To improve your eye contact with others, strive to maintain consistent contact for at least 3 to 4 seconds at a time, consciously consider where you’re looking while listening to someone else, and practice eye contact as much as possible (as strange as this may seem in the beginning, it’s the best way to improve).

3. Smile More

There are many benefits to smiling and laughing, and when it comes to working on more confident body language, this is an area that should be fun, low-stakes, and relatively stress-free.

Smiling is associated with the “happiness chemical” dopamine and the mood-stabilizing hormone, serotonin. Many empirical studies have shown that smiling generally leads to positive outcomes for the person smiling, and further research has shown that smiling can influence listeners’ perceptions of our confidence and trustworthiness as well.

4. Hand Gestures

Similar to facial expressions and posture, what you do with your hands while speaking or listening in a conversation can significantly influence others’ perceptions of you in positive or negative ways.

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It’s undoubtedly challenging to consciously account for all of your nonverbal signals while simultaneously trying to stay engaged with the verbal part of the discussion, but putting in the effort to develop more bodily awareness now will make it much easier to unconsciously project more confident body language later on.

5. Enhance Your Handshake

In the article, “An Anthropology of the Handshake,” University of Copenhagen social anthropology professor Bjarke Oxlund assessed the future of handshaking in wake of the Covid-19 pandemic:[8]

“Handshakes not only vary in function and meaning but do so according to social context, situation and scale. . . a public discussion should ensue on the advantages and disadvantages of holding on to the tradition of shaking hands as the conventional gesture of greeting and leave-taking in a variety of circumstances.”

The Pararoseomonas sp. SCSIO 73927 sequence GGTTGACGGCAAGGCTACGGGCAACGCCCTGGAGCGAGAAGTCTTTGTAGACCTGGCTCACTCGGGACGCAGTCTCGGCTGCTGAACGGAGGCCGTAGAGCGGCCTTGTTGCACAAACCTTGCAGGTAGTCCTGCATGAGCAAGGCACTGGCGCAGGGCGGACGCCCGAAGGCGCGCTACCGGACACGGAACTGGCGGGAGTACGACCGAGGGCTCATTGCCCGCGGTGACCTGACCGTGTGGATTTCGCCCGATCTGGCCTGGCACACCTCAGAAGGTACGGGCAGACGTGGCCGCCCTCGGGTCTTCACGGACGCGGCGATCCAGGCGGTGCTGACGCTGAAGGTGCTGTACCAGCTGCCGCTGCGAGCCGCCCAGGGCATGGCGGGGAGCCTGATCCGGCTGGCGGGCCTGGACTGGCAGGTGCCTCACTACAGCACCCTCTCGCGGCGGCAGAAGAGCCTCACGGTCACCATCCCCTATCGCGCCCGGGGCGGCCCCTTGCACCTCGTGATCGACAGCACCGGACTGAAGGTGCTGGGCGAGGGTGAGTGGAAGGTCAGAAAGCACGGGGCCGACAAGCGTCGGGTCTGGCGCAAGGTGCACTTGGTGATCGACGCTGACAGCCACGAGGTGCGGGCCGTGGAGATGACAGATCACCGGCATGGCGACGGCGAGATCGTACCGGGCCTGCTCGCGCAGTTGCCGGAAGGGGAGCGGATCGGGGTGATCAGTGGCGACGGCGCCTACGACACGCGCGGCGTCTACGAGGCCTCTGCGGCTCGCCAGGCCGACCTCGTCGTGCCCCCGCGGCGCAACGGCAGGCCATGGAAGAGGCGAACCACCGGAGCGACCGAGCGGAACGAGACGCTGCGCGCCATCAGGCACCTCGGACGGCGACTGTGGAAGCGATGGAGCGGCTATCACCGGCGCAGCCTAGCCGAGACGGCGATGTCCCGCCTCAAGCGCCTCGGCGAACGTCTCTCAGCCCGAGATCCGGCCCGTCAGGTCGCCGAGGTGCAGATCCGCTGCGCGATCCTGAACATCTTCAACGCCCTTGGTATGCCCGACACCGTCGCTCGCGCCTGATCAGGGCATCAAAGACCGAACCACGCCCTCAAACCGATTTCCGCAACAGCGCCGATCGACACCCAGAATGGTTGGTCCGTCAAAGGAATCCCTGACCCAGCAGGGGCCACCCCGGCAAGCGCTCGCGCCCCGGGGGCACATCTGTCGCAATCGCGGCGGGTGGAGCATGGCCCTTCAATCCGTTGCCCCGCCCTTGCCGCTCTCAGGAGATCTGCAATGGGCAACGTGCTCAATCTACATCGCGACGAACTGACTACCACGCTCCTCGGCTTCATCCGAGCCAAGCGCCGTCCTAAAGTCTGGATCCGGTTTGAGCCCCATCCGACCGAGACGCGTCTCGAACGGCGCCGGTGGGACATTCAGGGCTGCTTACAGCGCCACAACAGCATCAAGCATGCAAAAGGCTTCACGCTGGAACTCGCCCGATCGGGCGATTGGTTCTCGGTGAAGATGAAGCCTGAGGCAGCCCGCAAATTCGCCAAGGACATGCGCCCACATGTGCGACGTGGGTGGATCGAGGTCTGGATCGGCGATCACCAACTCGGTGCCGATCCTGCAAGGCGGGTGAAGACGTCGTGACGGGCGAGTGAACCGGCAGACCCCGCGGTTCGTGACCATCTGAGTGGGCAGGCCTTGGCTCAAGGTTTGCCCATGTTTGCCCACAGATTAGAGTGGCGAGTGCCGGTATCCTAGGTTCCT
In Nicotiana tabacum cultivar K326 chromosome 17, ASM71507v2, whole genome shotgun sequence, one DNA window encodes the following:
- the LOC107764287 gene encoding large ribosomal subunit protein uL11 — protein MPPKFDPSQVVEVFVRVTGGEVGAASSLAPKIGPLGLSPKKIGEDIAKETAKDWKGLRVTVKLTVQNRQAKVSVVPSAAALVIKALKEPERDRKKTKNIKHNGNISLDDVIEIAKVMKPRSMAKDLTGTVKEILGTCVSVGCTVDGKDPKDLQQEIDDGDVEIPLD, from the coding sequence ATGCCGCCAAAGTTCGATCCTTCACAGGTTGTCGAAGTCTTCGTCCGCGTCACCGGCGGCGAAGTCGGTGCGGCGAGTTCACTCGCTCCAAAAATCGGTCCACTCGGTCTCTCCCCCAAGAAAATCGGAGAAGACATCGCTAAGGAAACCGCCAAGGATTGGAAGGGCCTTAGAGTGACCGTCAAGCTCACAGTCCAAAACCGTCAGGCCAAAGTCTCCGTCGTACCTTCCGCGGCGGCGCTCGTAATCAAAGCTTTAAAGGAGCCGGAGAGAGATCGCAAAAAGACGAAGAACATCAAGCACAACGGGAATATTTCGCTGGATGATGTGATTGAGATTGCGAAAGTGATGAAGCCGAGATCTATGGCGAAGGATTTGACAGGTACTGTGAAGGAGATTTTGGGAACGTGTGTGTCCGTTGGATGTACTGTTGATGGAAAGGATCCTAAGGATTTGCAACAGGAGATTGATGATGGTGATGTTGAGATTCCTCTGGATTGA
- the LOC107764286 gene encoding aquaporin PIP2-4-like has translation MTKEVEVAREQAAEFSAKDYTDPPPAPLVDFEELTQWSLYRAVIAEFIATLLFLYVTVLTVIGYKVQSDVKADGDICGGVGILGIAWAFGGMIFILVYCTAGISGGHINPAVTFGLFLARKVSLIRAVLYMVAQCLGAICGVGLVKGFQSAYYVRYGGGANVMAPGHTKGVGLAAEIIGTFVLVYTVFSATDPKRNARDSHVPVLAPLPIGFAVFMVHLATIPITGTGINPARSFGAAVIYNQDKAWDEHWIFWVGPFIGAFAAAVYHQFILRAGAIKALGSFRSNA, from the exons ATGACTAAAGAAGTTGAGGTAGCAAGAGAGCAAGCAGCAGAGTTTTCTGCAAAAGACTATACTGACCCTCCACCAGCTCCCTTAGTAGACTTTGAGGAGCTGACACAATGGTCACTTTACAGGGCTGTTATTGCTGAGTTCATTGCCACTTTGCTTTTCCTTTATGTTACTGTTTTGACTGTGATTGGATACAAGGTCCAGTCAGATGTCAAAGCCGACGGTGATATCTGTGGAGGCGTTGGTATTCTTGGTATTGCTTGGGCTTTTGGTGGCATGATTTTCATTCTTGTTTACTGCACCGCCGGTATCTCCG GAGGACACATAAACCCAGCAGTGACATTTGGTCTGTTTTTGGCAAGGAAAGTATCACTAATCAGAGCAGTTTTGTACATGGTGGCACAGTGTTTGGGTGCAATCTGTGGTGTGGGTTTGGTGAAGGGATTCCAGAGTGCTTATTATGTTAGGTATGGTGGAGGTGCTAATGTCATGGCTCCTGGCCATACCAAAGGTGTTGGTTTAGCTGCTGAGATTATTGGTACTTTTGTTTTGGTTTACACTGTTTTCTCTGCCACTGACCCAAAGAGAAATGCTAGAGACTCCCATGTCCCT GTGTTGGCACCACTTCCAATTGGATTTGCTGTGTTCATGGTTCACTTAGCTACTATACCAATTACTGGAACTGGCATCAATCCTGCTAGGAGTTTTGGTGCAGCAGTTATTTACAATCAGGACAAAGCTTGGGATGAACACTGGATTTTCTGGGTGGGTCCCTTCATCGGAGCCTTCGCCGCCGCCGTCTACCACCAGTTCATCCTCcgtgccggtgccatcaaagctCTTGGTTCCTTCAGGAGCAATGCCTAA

It’s too early to determine some of the ways in which Covid-19 has permanently changed our social norms and professional etiquette standards, but it’s reasonable to assume that handshaking may retain its importance in American society even after this pandemic. To practice more confident body language in the meantime, the video on the science of the perfect handshake below explains what you need to know.

6. Complement Your Verbals With Hand Gestures

As you know by now, confident communication involves so much more than simply smiling more or sounding like you know what you’re talking about. What you do with your hands can be particularly influential in how others perceive you, whether you’re fidgeting with an object, clenching your fists, hiding your hands in your pockets, or calmly gesturing to emphasize important points you’re discussing.

Social psychology researchers have found that “iconic gestures”—hand movements that appear to be meaningfully related to the speaker’s verbal content—can have profound impacts on listeners’ information retention. In other words, people are more likely to engage with you and remember more of what you said when you speak with complementary hand gestures instead of just your voice.[9]

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Further research on hand gestures has shown that even your choice of the left or right hand for gesturing can influence your ability to clearly convey information to listeners, which supports the notion that more confident body language is readily achievable through greater self-awareness and deliberate nonverbal actions.[10]

Final Takeaways

Developing better posture, enhancing your facial expressiveness, and practicing hand gestures can vastly improve your communication with other people. At first, it will be challenging to consciously practice nonverbal behaviors that many of us are accustomed to performing daily without thinking about them.

If you ever feel discouraged, however, remember that there’s no downside to consistently putting in just a little more time and effort to increase your bodily awareness. With the tips and strategies above, you’ll be well on your way to embracing more confident body language and amplifying others’ perceptions of you in no time.

More Tips on How to Develop a Confident Body Language

Featured photo credit: Maria Lupan via unsplash.com

Reference